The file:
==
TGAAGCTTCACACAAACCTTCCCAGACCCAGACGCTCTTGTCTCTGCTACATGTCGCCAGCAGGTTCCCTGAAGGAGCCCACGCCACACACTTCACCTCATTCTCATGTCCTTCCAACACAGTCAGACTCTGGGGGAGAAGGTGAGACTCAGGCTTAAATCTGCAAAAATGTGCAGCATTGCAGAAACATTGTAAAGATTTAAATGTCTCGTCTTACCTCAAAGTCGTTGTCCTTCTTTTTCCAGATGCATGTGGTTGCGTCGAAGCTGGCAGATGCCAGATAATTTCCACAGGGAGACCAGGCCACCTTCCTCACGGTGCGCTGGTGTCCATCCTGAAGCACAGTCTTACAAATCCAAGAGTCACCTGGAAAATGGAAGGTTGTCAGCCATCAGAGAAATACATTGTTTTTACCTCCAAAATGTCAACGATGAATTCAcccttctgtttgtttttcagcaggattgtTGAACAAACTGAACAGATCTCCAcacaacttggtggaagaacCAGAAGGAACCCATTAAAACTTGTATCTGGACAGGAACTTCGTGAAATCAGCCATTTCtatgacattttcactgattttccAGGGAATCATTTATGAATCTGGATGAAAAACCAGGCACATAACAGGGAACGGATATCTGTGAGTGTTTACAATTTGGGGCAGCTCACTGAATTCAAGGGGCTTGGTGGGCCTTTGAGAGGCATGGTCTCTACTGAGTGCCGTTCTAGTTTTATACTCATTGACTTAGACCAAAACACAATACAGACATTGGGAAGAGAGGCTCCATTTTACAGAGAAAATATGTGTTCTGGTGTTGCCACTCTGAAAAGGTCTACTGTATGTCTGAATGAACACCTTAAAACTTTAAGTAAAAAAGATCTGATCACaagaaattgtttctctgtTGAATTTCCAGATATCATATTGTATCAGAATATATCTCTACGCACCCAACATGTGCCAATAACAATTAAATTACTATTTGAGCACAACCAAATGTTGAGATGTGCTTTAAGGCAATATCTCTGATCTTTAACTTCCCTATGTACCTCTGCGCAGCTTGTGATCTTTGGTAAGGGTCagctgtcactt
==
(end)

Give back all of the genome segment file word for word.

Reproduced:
TGAAGCTTCACACAAACCTTCCCAGACCCAGACGCTCTTGTCTCTGCTACATGTCGCCAGCAGGTTCCCTGAAGGAGCCCACGCCACACACTTCACCTCATTCTCATGTCCTTCCAACACAGTCAGACTCTGGGGGAGAAGGTGAGACTCAGGCTTAAATCTGCAAAAATGTGCAGCATTGCAGAAACATTGTAAAGATTTAAATGTCTCGTCTTACCTCAAAGTCGTTGTCCTTCTTTTTCCAGATGCATGTGGTTGCGTCGAAGCTGGCAGATGCCAGATAATTTCCACAGGGAGACCAGGCCACCTTCCTCACGGTGCGCTGGTGTCCATCCTGAAGCACAGTCTTACAAATCCAAGAGTCACCTGGAAAATGGAAGGTTGTCAGCCATCAGAGAAATACATTGTTTTTACCTCCAAAATGTCAACGATGAATTCAcccttctgtttgtttttcagcaggattgtTGAACAAACTGAACAGATCTCCAcacaacttggtggaagaacCAGAAGGAACCCATTAAAACTTGTATCTGGACAGGAACTTCGTGAAATCAGCCATTTCtatgacattttcactgattttccAGGGAATCATTTATGAATCTGGATGAAAAACCAGGCACATAACAGGGAACGGATATCTGTGAGTGTTTACAATTTGGGGCAGCTCACTGAATTCAAGGGGCTTGGTGGGCCTTTGAGAGGCATGGTCTCTACTGAGTGCCGTTCTAGTTTTATACTCATTGACTTAGACCAAAACACAATACAGACATTGGGAAGAGAGGCTCCATTTTACAGAGAAAATATGTGTTCTGGTGTTGCCACTCTGAAAAGGTCTACTGTATGTCTGAATGAACACCTTAAAACTTTAAGTAAAAAAGATCTGATCACaagaaattgtttctctgtTGAATTTCCAGATATCATATTGTATCAGAATATATCTCTACGCACCCAACATGTGCCAATAACAATTAAATTACTATTTGAGCACAACCAAATGTTGAGATGTGCTTTAAGGCAATATCTCTGATCTTTAACTTCCCTATGTACCTCTGCGCAGCTTGTGATCTTTGGTAAGGGTCagctgtcactt